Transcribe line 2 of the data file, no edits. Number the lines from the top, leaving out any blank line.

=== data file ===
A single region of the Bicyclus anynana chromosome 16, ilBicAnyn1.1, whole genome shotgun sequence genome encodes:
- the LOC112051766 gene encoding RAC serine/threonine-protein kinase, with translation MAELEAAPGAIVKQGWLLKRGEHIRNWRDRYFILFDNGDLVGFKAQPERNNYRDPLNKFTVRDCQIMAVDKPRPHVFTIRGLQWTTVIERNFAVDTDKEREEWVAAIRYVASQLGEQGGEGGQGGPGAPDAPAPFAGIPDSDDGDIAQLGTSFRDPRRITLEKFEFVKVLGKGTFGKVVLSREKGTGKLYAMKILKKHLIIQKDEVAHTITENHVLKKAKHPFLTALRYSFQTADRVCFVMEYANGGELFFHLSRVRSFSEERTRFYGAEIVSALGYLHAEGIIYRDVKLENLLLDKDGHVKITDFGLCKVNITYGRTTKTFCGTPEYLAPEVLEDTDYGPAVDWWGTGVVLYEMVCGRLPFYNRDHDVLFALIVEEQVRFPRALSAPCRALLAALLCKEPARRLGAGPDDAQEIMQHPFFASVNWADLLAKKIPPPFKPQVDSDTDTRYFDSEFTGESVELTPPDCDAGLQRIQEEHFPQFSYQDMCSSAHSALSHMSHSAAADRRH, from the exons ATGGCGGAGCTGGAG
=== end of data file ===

- the LOC112051766 gene encoding RAC serine/threonine-protein kinase, with translation MAELEAAPGAIVKQGWLLKRGEHIRNWRDRYFILFDNGDLVGFKAQPERNNYRDPLNKFTVRDCQIMAVDKPRPHVFTIRGLQWTTVIERNFAVDTDKEREEWVAAIRYVASQLGEQGGEGGQGGPGAPDAPAPFAGIPDSDDGDIAQLGTSFRDPRRITLEKFEFVKVLGKGTFGKVVLSREKGTGKLYAMKILKKHLIIQKDEVAHTITENHVLKKAKHPFLTALRYSFQTADRVCFVMEYANGGELFFHLSRVRSFSEERTRFYGAEIVSALGYLHAEGIIYRDVKLENLLLDKDGHVKITDFGLCKVNITYGRTTKTFCGTPEYLAPEVLEDTDYGPAVDWWGTGVVLYEMVCGRLPFYNRDHDVLFALIVEEQVRFPRALSAPCRALLAALLCKEPARRLGAGPDDAQEIMQHPFFASVNWADLLAKKIPPPFKPQVDSDTDTRYFDSEFTGESVELTPPDCDAGLQRIQEEHFPQFSYQDMCSSAHSALSHMSHSAAADRRH, from the exons ATGGCGGAGCTGGAG